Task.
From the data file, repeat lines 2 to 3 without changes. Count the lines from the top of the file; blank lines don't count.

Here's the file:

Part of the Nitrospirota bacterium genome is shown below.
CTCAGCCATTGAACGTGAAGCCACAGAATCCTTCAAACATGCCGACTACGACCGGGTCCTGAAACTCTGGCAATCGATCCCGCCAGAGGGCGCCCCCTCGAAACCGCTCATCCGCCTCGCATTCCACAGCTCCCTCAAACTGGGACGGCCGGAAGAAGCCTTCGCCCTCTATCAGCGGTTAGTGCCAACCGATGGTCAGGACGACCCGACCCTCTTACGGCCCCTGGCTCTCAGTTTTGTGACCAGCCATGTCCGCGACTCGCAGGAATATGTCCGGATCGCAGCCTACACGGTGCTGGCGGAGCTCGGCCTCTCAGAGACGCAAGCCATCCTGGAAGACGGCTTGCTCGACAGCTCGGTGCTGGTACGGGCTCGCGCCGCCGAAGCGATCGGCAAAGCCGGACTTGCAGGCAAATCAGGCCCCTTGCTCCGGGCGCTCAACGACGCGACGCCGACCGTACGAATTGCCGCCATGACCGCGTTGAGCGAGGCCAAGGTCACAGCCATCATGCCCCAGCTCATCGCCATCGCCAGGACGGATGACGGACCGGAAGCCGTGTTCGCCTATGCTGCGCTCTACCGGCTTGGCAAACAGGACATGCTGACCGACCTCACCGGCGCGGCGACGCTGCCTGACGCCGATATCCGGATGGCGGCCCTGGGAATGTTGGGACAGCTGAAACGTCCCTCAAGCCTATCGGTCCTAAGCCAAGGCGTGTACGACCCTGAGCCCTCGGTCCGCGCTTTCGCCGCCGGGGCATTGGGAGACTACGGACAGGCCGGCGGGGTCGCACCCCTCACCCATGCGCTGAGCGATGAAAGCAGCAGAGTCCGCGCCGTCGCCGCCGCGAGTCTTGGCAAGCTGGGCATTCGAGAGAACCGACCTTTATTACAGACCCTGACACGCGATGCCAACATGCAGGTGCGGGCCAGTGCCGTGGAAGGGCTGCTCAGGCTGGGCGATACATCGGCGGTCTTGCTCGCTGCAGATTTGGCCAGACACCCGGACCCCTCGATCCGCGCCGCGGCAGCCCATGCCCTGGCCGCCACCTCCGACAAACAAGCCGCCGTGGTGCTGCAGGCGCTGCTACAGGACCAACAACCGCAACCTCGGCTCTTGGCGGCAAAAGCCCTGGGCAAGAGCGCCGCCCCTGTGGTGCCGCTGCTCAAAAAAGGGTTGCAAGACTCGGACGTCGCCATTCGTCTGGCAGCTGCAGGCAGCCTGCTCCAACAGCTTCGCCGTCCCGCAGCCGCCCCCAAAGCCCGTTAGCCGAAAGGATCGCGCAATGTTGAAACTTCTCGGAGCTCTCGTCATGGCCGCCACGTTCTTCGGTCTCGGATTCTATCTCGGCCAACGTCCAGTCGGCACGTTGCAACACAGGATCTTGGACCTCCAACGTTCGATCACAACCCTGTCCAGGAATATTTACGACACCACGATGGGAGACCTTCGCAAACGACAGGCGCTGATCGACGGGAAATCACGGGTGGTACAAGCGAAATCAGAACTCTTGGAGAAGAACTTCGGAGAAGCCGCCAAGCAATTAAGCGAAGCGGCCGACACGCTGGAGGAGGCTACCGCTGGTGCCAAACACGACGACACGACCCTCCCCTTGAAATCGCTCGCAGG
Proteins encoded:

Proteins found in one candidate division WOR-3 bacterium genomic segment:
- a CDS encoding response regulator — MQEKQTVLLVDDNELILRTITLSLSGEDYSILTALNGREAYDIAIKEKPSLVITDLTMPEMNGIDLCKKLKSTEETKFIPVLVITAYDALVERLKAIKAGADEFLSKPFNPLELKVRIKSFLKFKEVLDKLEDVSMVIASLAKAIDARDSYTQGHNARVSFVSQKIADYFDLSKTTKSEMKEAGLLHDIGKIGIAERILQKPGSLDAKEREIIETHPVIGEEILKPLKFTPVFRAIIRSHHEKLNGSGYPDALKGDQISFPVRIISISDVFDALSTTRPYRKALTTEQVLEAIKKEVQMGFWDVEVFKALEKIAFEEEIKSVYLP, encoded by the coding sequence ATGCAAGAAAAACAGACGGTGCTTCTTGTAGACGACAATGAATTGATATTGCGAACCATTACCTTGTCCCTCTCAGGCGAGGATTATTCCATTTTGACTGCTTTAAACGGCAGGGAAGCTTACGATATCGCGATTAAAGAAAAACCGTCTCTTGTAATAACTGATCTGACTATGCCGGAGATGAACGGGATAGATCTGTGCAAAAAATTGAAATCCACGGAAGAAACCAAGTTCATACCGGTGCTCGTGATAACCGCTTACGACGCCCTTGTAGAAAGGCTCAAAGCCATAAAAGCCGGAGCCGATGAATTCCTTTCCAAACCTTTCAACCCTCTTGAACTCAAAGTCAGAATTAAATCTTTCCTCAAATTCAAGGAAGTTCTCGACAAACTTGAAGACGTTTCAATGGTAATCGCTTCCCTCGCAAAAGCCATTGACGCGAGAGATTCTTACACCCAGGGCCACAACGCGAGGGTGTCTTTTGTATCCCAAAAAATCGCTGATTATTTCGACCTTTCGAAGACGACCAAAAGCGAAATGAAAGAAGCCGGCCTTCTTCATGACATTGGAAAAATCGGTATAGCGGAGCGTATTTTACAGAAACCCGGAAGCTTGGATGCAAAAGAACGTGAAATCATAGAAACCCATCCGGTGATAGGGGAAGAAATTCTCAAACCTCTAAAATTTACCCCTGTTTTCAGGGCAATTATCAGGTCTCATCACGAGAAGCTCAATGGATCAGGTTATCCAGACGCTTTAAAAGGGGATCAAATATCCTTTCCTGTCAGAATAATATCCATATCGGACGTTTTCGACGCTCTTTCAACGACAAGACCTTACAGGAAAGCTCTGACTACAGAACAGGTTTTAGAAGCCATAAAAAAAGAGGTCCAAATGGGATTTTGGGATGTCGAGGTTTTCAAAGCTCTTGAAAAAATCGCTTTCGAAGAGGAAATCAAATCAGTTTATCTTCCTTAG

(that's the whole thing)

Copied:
CTCAGCCATTGAACGTGAAGCCACAGAATCCTTCAAACATGCCGACTACGACCGGGTCCTGAAACTCTGGCAATCGATCCCGCCAGAGGGCGCCCCCTCGAAACCGCTCATCCGCCTCGCATTCCACAGCTCCCTCAAACTGGGACGGCCGGAAGAAGCCTTCGCCCTCTATCAGCGGTTAGTGCCAACCGATGGTCAGGACGACCCGACCCTCTTACGGCCCCTGGCTCTCAGTTTTGTGACCAGCCATGTCCGCGACTCGCAGGAATATGTCCGGATCGCAGCCTACACGGTGCTGGCGGAGCTCGGCCTCTCAGAGACGCAAGCCATCCTGGAAGACGGCTTGCTCGACAGCTCGGTGCTGGTACGGGCTCGCGCCGCCGAAGCGATCGGCAAAGCCGGACTTGCAGGCAAATCAGGCCCCTTGCTCCGGGCGCTCAACGACGCGACGCCGACCGTACGAATTGCCGCCATGACCGCGTTGAGCGAGGCCAAGGTCACAGCCATCATGCCCCAGCTCATCGCCATCGCCAGGACGGATGACGGACCGGAAGCCGTGTTCGCCTATGCTGCGCTCTACCGGCTTGGCAAACAGGACATGCTGACCGACCTCACCGGCGCGGCGACGCTGCCTGACGCCGATATCCGGATGGCGGCCCTGGGAATGTTGGGACAGCTGAAACGTCCCTCAAGCCTATCGGTCCTAAGCCAAGGCGTGTACGACCCTGAGCCCTCGGTCCGCGCTTTCGCCGCCGGGGCATTGGGAGACTACGGACAGGCCGGCGGGGTCGCACCCCTCACCCATGCGCTGAGCGATGAAAGCAGCAGAGTCCGCGCCGTCGCCGCCGCGAGTCTTGGCAAGCTGGGCATTCGAGAGAACCGACCTTTATTACAGACCCTGACACGCGATGCCAACATGCAGGTGCGGGCCAGTGCCGTGGAAGGGCTGCTCAGGCTGGGCGATACATCGGCGGTCTTGCTCGCTGCAGATTTGGCCAGACACCCGGACCCCTCGATCCGCGCCGCGGCAGCCCATGCCCTGGCCGCCACCTCCGACAAACAAGCCGCCGTGGTGCTGCAGGCGCTGCTACAGGACCAACAACCGCAACCTCGGCTCTTGGCGGCAAAAGCCCTGGGCAAGAGCGCCGCCCCTGTGGTGCCGCTGCTCAAAAAAGGGTTGCAAGACTCGGACGTCGCCATTCGTCTGGCAGCTGCAGGCAGCCTGCTCCAACAGCTTCGCCGTCCCGCAGCCGCCCCCAAAGCCCGTTAGCCGAAAGGATCGCGCAATGTTGAAACTTCTCGGAGCTCTCGTCATGGCCGCCACGTTCTTCGGTCTCGGATTCTATCTCGGCCAACGTCCAGTCGGCACGTTGCAACACAGGATCTTGGACCTCCAACGTTCGATCACAACCCTGTCCAGGAATATTTACGACACCACGATGGGAGACCTTCGCAAACGACAGGCGCTGATCGACGGGAAATCACGGGTGGTACAAGCGAAATCAGAACTCTTGGAGAAGAACTTCGGAGAAGCCGCCAAGCAATTAAGCGAAGCGGCCGACACGCTGGAGGAGGCTACCGCTGGTGCCAAACACGACGACACGACCCTCCCCTTGAAATCGCTCGCAGG
Proteins encoded: